A Time To GO

September 27, 2015 at 7:19 pm

The last of this years fledged Swallows are now on the wires in our avenue and contemplating the long journey down to South Africa. I often wonder how many will make it and return next spring to breed as adults close to where they were born. It is a figure that we will never know but I fear that it will be only a small percentage. I wish them well.

My first Pink Footed Geese of autumn were thirty flying north-west on the 26th – it seems a strange direction to be going! Along the local canal four Herons were roosting close together on the 25th. The sunshine this last week has brought a late showing of butterflies like Comma, Red Admiral, Small Tortoiseshell and Speckled Wood.

As Hen Harriers are always in the news these days this weeks gallery is of a female at the nest with her recently hatched young. The eye colour of the female Hen Harrier is only yellow in her fifth year and this bird is three years old and probably breeding for the second time. With the present persecution threat she may never reach a full adult. Lets hope so. Click here

Waders On The Move

September 20, 2015 at 6:17 pm

During the last few weeks there has been a massive exodus of wading birds from the Pennines. With this summers cool and often wet weather most waders have had a good breeding season. One of my local moors had its highest ever density of Dunlin, with even a pair of Lapwings, breeding over the one thousand foot contour for the first time in decades. However, the biggest success in the hills this year has been the number of Short Eared Owls and Long Eared owls producing young. see gallery Click here

We had a new bird in the garden this week when a Heron landed on the garage. It was moving from one garden to another and looked as though it was checking for ponds to fish. Some of the juvenile Goldfinches in the garden are still begging for food from the adults which indicates a very late breeding season and possibly triple breeding.

September is always my quietist month for wildlife filming with many of the summer visitors already having moved south. However, a Fieldfare has already been seen in the Ribble valley so it won’t be long before more arrive to devour our berries – can’t wait!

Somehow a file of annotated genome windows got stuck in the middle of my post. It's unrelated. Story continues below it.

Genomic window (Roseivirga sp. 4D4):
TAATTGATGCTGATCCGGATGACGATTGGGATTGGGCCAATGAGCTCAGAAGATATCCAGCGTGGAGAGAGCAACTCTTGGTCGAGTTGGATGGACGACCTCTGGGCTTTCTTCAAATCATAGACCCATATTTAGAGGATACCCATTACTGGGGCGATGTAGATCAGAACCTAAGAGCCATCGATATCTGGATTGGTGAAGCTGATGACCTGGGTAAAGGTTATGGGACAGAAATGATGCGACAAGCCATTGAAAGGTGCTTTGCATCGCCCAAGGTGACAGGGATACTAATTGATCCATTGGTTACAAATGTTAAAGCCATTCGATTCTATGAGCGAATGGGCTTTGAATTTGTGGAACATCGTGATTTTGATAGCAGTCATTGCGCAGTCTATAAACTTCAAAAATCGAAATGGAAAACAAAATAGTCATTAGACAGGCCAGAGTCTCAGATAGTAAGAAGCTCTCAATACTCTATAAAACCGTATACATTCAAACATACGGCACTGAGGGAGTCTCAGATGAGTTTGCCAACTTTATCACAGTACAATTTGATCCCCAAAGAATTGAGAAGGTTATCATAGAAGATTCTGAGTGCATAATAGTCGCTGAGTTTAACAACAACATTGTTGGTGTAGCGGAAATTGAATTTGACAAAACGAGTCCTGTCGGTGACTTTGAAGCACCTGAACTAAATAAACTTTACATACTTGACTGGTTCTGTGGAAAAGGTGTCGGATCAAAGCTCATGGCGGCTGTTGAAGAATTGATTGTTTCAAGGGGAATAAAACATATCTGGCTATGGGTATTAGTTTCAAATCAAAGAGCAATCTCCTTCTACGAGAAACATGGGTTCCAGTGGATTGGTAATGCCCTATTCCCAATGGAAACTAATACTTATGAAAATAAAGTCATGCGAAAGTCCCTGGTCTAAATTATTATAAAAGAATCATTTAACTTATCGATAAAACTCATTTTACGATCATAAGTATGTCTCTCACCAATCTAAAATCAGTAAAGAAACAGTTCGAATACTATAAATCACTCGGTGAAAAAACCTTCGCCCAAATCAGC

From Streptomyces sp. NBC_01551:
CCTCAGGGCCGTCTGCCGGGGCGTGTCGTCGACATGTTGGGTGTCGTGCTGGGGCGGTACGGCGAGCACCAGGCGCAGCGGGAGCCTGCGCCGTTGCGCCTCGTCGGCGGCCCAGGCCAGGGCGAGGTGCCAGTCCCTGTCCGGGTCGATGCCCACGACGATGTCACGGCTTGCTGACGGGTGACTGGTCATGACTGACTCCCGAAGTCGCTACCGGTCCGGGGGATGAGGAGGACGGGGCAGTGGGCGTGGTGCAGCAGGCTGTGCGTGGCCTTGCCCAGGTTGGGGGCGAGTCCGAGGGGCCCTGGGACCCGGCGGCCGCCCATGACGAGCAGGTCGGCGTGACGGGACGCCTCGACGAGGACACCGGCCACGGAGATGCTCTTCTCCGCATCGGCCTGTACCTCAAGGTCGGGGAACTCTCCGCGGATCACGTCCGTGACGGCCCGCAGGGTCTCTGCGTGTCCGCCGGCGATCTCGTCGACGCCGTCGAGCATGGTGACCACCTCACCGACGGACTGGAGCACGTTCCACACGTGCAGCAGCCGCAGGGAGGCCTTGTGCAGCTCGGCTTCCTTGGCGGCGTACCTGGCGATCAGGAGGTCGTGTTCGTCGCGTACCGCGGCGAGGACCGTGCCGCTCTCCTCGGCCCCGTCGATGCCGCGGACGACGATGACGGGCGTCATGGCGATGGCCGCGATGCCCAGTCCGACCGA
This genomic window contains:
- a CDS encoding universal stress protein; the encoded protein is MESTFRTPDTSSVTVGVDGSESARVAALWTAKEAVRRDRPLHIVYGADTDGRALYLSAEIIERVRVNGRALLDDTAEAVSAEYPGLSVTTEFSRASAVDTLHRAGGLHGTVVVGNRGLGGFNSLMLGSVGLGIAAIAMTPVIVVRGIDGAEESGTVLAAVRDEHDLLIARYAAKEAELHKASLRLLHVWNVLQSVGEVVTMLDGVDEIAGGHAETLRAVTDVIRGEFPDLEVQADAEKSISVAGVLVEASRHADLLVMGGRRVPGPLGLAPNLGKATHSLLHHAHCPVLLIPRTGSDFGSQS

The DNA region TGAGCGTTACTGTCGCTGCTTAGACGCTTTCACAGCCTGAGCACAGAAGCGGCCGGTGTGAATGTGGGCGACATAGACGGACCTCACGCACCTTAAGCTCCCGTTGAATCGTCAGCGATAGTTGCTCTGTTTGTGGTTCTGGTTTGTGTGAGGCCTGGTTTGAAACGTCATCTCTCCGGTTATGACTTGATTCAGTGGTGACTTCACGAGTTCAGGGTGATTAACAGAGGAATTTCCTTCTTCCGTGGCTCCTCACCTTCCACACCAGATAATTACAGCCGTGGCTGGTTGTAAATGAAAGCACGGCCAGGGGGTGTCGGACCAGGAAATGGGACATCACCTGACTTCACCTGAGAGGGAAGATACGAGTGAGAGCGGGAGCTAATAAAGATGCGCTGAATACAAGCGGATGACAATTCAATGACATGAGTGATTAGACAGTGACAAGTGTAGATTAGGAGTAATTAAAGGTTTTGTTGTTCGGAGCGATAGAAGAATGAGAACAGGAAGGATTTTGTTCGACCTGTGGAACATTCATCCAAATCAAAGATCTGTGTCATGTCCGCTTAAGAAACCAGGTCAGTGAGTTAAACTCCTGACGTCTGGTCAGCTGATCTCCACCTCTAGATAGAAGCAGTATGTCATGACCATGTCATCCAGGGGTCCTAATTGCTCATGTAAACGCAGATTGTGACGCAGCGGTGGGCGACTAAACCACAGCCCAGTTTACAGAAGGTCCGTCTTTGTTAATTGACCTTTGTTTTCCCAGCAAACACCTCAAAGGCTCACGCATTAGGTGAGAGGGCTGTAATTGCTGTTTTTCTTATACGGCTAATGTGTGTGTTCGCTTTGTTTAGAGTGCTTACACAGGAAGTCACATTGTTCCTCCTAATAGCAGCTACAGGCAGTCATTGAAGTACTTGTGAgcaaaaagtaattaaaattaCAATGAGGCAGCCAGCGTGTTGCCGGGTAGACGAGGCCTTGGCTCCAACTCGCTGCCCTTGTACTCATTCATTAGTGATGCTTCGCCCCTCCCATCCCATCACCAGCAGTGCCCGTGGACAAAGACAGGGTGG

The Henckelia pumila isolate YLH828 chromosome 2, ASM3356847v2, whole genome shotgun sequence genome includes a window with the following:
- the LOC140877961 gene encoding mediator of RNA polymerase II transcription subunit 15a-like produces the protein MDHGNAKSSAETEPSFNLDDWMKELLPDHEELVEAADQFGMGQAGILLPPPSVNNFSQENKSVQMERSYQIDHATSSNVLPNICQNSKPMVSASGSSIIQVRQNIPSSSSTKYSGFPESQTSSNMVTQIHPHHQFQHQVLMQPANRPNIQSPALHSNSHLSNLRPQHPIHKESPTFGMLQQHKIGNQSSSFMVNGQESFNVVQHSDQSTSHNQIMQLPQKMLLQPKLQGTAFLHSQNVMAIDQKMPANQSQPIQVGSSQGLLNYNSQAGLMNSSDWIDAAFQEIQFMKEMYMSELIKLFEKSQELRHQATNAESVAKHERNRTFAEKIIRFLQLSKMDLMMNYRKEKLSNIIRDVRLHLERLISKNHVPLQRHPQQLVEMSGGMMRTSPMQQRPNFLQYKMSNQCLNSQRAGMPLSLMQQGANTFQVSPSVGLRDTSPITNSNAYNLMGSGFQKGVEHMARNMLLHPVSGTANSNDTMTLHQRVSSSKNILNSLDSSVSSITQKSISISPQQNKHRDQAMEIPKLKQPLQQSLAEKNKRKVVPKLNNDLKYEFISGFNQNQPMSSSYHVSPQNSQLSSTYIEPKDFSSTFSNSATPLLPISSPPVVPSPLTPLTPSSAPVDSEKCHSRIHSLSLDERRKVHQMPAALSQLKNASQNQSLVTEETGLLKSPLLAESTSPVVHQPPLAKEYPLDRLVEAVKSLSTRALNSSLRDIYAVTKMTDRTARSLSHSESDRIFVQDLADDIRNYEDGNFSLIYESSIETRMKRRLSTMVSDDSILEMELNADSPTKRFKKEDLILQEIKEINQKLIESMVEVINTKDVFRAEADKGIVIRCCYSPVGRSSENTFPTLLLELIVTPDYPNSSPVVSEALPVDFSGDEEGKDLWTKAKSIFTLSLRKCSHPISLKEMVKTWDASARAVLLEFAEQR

Goldfinches On Thistles

September 13, 2015 at 4:21 pm

Wherever you go in the Pennines there is an abundance of thistles. It is not long before you hear the calls of Goldfinches and soon encounter charms eating their way through the late summer spoils. They have had a brilliant breeding season this year and ninety per cent of the charms I have encountered comprised of young birds. There are so many thistles around this autumn that it may be some time before all these Goldfiches end up in our gardens. click here

The weather this last week has been some of the best that we have had all summer. I have been checking the Adder site all week in the hope of seeing their young. None have been forthcoming but more than ten female
Adders per day have been enjoying the autumn sunshine before hibernation. A Small Copper butterfly was enjoying the sunshine on the 10th.

Kingfishers disperse

September 6, 2015 at 6:11 pm

Kingfisher young
This is the time of year when this years fledged Kingfishers leave the streams where they were reared. They have spent the last few months learning how to catch fish and avoid such predators as Sparrowhawks. They will now leave the relative security of the streams where they were born and wander the waterways of the country until next spring when they will find a place of their own to breed. Click here

Conservationist Mark Avery has taken it upon himself to bring to the publics attention the plight of our Hen Harriers. I have been asked to provide some photos and discuss Hen Harriers and hides. This can be viewed on his Guest Blog.  click here (you may have to scroll down to find it)